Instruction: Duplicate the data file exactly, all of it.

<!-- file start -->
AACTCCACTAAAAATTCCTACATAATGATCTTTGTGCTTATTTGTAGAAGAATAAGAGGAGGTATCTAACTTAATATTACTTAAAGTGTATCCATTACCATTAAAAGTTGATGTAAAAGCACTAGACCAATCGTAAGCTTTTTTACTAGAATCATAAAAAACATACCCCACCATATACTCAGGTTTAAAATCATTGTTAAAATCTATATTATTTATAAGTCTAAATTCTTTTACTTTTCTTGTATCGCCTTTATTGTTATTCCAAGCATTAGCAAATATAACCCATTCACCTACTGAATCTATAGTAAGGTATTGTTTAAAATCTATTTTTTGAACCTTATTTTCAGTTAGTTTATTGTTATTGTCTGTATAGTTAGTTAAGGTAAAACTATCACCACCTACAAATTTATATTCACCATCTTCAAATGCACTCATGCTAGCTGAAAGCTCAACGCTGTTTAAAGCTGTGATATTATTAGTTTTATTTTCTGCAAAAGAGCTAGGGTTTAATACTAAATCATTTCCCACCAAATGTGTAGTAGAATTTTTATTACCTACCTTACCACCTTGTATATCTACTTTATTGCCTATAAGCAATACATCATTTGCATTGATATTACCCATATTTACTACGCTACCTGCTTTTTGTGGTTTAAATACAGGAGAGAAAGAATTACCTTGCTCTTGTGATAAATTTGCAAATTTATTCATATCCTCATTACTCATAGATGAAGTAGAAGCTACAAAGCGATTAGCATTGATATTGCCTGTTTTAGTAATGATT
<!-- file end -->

AACTCCACTAAAAATTCCTACATAATGATCTTTGTGCTTATTTGTAGAAGAATAAGAGGAGGTATCTAACTTAATATTACTTAAAGTGTATCCATTACCATTAAAAGTTGATGTAAAAGCACTAGACCAATCGTAAGCTTTTTTACTAGAATCATAAAAAACATACCCCACCATATACTCAGGTTTAAAATCATTGTTAAAATCTATATTATTTATAAGTCTAAATTCTTTTACTTTTCTTGTATCGCCTTTATTGTTATTCCAAGCATTAGCAAATATAACCCATTCACCTACTGAATCTATAGTAAGGTATTGTTTAAAATCTATTTTTTGAACCTTATTTTCAGTTAGTTTATTGTTATTGTCTGTATAGTTAGTTAAGGTAAAACTATCACCACCTACAAATTTATATTCACCATCTTCAAATGCACTCATGCTAGCTGAAAGCTCAACGCTGTTTAAAGCTGTGATATTATTAGTTTTATTTTCTGCAAAAGAGCTAGGGTTTAATACTAAATCATTTCCCACCAAATGTGTAGTAGAATTTTTATTACCTACCTTACCACCTTGTATATCTACTTTATTGCCTATAAGCAATACATCATTTGCATTGATATTACCCATATTTACTACGCTACCTGCTTTTTGTGGTTTAAATACAGGAGAGAAAGAATTACCTTGCTCTTGTGATAAATTTGCAAATTTATTCATATCCTCATTACTCATAGATGAAGTAGAAGCTACAAAGCGATTAGCATTGATATTGCCTGTTTTAGTAATGATT